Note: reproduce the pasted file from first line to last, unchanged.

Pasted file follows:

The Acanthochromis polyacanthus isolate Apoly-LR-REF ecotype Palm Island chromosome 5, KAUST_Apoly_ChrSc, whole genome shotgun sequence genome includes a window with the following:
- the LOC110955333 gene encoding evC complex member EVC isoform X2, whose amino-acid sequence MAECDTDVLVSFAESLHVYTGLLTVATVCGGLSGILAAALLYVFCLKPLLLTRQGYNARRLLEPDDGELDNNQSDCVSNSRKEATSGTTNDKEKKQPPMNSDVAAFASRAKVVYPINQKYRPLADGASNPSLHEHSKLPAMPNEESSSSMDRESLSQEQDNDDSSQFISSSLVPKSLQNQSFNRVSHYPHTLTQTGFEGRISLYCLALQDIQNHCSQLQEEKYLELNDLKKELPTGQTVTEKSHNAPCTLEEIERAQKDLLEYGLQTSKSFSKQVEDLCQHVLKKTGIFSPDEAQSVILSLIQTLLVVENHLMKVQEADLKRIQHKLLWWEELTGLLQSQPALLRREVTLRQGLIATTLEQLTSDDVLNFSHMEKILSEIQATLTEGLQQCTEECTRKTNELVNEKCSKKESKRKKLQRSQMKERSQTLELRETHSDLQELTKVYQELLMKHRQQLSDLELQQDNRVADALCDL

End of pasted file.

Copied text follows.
The Acanthochromis polyacanthus isolate Apoly-LR-REF ecotype Palm Island chromosome 5, KAUST_Apoly_ChrSc, whole genome shotgun sequence genome includes a window with the following:
- the LOC110955333 gene encoding evC complex member EVC isoform X2, whose amino-acid sequence MAECDTDVLVSFAESLHVYTGLLTVATVCGGLSGILAAALLYVFCLKPLLLTRQGYNARRLLEPDDGELDNNQSDCVSNSRKEATSGTTNDKEKKQPPMNSDVAAFASRAKVVYPINQKYRPLADGASNPSLHEHSKLPAMPNEESSSSMDRESLSQEQDNDDSSQFISSSLVPKSLQNQSFNRVSHYPHTLTQTGFEGRISLYCLALQDIQNHCSQLQEEKYLELNDLKKELPTGQTVTEKSHNAPCTLEEIERAQKDLLEYGLQTSKSFSKQVEDLCQHVLKKTGIFSPDEAQSVILSLIQTLLVVENHLMKVQEADLKRIQHKLLWWEELTGLLQSQPALLRREVTLRQGLIATTLEQLTSDDVLNFSHMEKILSEIQATLTEGLQQCTEECTRKTNELVNEKCSKKESKRKKLQRSQMKERSQTLELRETHSDLQELTKVYQELLMKHRQQLSDLELQQDNRVADALCDL